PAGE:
How to Make a Progressive Discipline Checklist

It is never an easy thing whenever general managers are required to discipline employees. But they also know that it is something that has to be done to ensure that employees follow the rules of the company. These rules should never be broken unless they would like to suffer the consequences that come along with the action.

This is why those who are in charge of other employees are required to understand the disciplinary process and procedures of the company that they work for. This article will focus on how you can create a employee checklist that ensures the proper implementation of the steps to progressive discipline.

What needs to be done before deciding on a disciplinary action?

If you are going to impose disciplinary actions on a particular employee, you have to follow these steps before you do so:

  • Know the problem first. You cannot really do anything unless you know what violation the employee has committed. You need to gather all the important information regarding the incident report such as the names of the people who were involved, the location where the violation took place, the date and time when it occurred, and the names of any people who witnessed the event.
  • Do a proper investigation. There will be a lot of claims from different people regarding the violation, but you cannot just act from their words alone. You need all the sufficient evidence that will allow you to make a clear and proper judgement on whether or not the accused deserves to be punished. So, ask for any witness statements that will require people to provide information on what they saw during the incident and you should state that any false information that is provided will be held against them. If there is a victim involved in the offense, then you may ask for things that will help prove his claims such as messages that were sent and received between both parties or even pictures of the incident itself.

Make sure that you do all of that before you can decide on any form of disciplinary action.

How to decide the level of discipline that will be imposed

A lot of managers make the mistake of treating employees differently when they have committed a workplace violation. Those who are performing at the highest level who commit such atrocities will not be reprimanded as harshly, but those who perform poorly or even at an average rate will be strictly punished for the offense. Managers should always base the disciplinary action on the offense that has been committed and not on the employee that has committed them. So, before you can decide on the level of discipline that you should impose, you should consider things such as:

  • The severity of the offense the employee has committed. Not all offenses will result in immediate employee termination. You need to figure out what warrants an employee from getting a verbal warning instead of getting fired.
  • The employee’s previous disciplinary record. While the are some employees who commit offenses very rarely, there are some who commit the same one over and over. Let us say that you have reprimanded an employee before about bullying in the workplace, but the offender still continues to harass others despite the warning letter that he has received. This should give you a very good reason to either suspend or even terminate the employee for ignoring the warnings and still continuing the offense.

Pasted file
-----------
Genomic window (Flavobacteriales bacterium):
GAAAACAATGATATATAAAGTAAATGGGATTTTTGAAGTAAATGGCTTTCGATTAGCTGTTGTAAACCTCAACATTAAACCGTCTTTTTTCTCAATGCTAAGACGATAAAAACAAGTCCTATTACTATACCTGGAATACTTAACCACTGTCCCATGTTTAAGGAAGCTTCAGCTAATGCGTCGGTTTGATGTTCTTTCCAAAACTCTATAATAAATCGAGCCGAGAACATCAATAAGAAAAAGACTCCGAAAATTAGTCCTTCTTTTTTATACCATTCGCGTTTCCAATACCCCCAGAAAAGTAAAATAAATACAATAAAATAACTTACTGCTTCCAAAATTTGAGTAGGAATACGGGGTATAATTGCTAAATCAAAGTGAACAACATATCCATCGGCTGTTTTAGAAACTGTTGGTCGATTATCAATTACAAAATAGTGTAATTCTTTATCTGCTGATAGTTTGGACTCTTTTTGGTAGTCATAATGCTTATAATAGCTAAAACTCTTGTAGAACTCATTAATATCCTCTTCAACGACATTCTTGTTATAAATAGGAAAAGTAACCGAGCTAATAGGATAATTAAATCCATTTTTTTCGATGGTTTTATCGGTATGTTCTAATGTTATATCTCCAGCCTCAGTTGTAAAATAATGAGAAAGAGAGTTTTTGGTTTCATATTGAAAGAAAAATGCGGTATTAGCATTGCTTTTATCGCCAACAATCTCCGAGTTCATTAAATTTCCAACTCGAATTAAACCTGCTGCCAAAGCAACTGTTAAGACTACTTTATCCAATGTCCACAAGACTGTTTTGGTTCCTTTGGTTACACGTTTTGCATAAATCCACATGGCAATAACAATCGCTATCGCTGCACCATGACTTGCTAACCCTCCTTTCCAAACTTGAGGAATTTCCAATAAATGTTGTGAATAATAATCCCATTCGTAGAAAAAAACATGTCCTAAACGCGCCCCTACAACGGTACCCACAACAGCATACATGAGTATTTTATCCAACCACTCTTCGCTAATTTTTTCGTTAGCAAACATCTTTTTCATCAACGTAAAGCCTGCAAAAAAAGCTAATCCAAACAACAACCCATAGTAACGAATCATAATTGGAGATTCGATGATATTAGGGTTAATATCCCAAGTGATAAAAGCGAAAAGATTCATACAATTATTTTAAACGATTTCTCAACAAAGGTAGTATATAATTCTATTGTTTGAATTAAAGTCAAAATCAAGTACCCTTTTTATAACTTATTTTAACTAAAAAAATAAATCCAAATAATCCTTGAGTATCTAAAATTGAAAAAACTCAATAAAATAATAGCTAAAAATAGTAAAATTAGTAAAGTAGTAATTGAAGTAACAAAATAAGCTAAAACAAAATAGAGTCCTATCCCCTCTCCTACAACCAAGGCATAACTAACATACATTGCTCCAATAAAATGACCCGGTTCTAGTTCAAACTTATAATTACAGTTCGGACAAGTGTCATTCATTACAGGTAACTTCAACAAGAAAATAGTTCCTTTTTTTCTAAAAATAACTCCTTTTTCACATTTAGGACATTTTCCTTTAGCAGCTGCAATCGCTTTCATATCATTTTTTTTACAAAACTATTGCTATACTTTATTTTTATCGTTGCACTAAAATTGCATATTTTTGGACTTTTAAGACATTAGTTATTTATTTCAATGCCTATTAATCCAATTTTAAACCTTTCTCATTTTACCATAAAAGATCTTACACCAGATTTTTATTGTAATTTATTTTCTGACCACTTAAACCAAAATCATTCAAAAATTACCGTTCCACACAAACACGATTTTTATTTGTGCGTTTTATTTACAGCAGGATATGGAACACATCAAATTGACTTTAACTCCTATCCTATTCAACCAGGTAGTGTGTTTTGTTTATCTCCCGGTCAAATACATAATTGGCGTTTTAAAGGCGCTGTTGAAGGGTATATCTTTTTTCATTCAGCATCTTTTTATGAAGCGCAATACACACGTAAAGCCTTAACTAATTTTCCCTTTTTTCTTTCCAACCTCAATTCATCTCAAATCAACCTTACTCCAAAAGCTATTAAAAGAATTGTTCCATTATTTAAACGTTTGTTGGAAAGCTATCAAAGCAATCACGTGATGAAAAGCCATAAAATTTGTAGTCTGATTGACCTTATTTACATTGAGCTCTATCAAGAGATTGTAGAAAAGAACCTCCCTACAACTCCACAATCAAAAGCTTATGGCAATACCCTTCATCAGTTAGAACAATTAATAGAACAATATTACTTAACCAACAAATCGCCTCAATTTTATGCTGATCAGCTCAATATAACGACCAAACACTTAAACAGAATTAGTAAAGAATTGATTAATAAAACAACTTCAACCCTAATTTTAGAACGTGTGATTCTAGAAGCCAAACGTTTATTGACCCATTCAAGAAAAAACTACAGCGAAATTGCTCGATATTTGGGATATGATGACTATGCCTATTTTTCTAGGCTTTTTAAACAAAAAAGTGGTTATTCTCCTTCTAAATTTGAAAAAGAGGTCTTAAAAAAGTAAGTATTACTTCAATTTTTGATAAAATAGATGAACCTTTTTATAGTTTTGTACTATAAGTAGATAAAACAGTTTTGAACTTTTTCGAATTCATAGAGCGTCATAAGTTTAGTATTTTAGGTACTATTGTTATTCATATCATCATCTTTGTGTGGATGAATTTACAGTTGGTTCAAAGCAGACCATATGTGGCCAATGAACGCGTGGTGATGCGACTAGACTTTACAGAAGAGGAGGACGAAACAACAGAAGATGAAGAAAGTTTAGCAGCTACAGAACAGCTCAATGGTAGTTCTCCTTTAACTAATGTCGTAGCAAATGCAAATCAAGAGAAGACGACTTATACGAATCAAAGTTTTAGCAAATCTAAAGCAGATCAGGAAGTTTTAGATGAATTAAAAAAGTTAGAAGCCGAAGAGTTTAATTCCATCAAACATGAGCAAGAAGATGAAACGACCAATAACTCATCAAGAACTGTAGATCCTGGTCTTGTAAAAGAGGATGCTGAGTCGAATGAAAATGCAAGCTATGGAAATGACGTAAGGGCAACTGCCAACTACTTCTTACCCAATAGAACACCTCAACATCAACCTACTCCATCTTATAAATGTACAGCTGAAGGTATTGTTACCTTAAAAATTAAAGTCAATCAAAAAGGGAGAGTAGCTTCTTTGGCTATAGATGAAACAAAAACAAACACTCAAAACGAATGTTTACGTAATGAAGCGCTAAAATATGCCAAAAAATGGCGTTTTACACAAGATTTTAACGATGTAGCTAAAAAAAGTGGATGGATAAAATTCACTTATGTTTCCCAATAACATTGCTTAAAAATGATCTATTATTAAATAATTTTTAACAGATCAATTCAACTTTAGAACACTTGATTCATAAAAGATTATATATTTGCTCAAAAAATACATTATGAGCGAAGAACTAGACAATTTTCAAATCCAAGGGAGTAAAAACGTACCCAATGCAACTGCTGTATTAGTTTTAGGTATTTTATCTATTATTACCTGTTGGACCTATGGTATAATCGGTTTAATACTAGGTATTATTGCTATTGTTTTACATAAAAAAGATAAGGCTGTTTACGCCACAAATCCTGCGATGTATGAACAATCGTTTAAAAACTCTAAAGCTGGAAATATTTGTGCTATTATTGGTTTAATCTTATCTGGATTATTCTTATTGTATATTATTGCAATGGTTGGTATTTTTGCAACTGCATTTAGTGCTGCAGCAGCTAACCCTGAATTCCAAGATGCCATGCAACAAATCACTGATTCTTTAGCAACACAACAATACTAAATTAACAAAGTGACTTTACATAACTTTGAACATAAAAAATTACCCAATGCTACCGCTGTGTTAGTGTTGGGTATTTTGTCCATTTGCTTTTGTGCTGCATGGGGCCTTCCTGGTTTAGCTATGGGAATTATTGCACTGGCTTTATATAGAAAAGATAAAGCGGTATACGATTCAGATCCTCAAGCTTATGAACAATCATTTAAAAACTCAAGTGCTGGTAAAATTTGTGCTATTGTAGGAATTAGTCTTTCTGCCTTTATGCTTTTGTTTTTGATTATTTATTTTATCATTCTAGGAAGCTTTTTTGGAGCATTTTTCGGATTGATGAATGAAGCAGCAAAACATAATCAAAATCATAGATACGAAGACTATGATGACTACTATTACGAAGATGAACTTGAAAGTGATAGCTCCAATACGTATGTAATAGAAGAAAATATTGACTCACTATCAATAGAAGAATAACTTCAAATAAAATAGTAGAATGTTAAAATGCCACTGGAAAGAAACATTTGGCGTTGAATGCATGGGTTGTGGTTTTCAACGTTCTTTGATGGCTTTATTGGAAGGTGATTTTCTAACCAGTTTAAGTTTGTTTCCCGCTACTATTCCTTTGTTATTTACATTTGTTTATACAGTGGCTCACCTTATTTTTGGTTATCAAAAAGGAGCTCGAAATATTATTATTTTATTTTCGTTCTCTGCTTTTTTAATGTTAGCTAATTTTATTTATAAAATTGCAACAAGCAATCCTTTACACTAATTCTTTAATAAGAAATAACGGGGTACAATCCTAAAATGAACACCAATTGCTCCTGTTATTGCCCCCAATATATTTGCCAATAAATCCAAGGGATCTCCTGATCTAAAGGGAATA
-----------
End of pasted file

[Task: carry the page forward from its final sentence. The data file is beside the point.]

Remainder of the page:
• The discipline other employees have been handed for previous similar offenses. As previously mentioned, disciplinary actions letters should be decided on the type of offense that was committed and not the person who has committed them. So, no matter how high up in the ranks a particular employee review, if he has done something that warrants termination checklist template, then  you should not turn a blind eye to this and bring up it up with the employee as soon as possible.

Disciplinary action procedures

While it is not the same for every company, a majority follow these progressive steps when it comes to disciplinary actions:

  • Verbal warnings. These are usually for very minor offenses such as a drop in an employee’s quality of performance review or overuse of social media sites policy in the workplace. All you need to do is give these employees a stern talking to in a private room in the company so that they will be able to better understand what they did wrong and what you expect out of them in the future.
  • Warning letters. These are for more serious offenses. If an employee has failed to comply with a particular policy within the workplace, but it is one that is not too severe that it qualifies the person for termination, then you may hand this person a warning letter which states that this offense is one that is not to be taken lightly.
  • Suspension. This is for employees who have committed repeated offenses or an offense of a high degree of severity. A good example is a claim of sexual harassment checklist against an employee.This is a serious claim in which the offender must be immediately suspended while management report conducts a thorough investigation of the matter.
  • Termination. This is the disciplinary action that has to be taken if an employee commits certain action report that endanger the company’s well-being. A good example would be sharing confidential information with competitors of the company. So, if you discover that an employee has committed an offense that is extremely serious, then you have every right to terminate letter this person.

For more articles about issues in the workplace and how to deal with them, check out the rest of our posts.

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